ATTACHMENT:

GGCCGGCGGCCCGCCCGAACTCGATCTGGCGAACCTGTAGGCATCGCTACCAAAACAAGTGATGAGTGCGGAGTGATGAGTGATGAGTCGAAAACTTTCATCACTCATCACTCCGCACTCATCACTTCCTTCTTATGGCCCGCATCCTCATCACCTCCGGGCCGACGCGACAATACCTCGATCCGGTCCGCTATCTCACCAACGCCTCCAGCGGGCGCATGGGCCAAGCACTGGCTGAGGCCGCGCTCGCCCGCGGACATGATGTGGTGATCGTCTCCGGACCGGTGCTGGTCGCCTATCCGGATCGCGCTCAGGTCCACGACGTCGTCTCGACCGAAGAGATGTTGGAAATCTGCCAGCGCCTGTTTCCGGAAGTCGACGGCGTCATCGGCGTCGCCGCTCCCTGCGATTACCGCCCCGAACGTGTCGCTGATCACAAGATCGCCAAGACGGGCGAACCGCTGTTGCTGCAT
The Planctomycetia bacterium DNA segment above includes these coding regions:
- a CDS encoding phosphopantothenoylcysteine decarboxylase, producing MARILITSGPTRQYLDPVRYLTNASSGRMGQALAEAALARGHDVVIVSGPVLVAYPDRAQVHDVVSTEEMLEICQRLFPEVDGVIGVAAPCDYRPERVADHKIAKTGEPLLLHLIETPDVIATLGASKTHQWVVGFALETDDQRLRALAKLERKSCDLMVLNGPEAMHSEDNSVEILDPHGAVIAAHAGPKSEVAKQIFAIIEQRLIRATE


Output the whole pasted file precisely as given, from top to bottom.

GGCCGGCGGCCCGCCCGAACTCGATCTGGCGAACCTGTAGGCATCGCTACCAAAACAAGTGATGAGTGCGGAGTGATGAGTGATGAGTCGAAAACTTTCATCACTCATCACTCCGCACTCATCACTTCCTTCTTATGGCCCGCATCCTCATCACCTCCGGGCCGACGCGACAATACCTCGATCCGGTCCGCTATCTCACCAACGCCTCCAGCGGGCGCATGGGCCAAGCACTGGCTGAGGCCGCGCTCGCCCGCGGACATGATGTGGTGATCGTCTCCGGACCGGTGCTGGTCGCCTATCCGGATCGCGCTCAGGTCCACGACGTCGTCTCGACCGAAGAGATGTTGGAAATCTGCCAGCGCCTGTTTCCGGAAGTCGACGGCGTCATCGGCGTCGCCGCTCCCTGCGATTACCGCCCCGAACGTGTCGCTGATCACAAGATCGCCAAGACGGGCGAACCGCTGTTGCTGCAT
The Planctomycetia bacterium DNA segment above includes these coding regions:
- a CDS encoding phosphopantothenoylcysteine decarboxylase, producing MARILITSGPTRQYLDPVRYLTNASSGRMGQALAEAALARGHDVVIVSGPVLVAYPDRAQVHDVVSTEEMLEICQRLFPEVDGVIGVAAPCDYRPERVADHKIAKTGEPLLLHLIETPDVIATLGASKTHQWVVGFALETDDQRLRALAKLERKSCDLMVLNGPEAMHSEDNSVEILDPHGAVIAAHAGPKSEVAKQIFAIIEQRLIRATE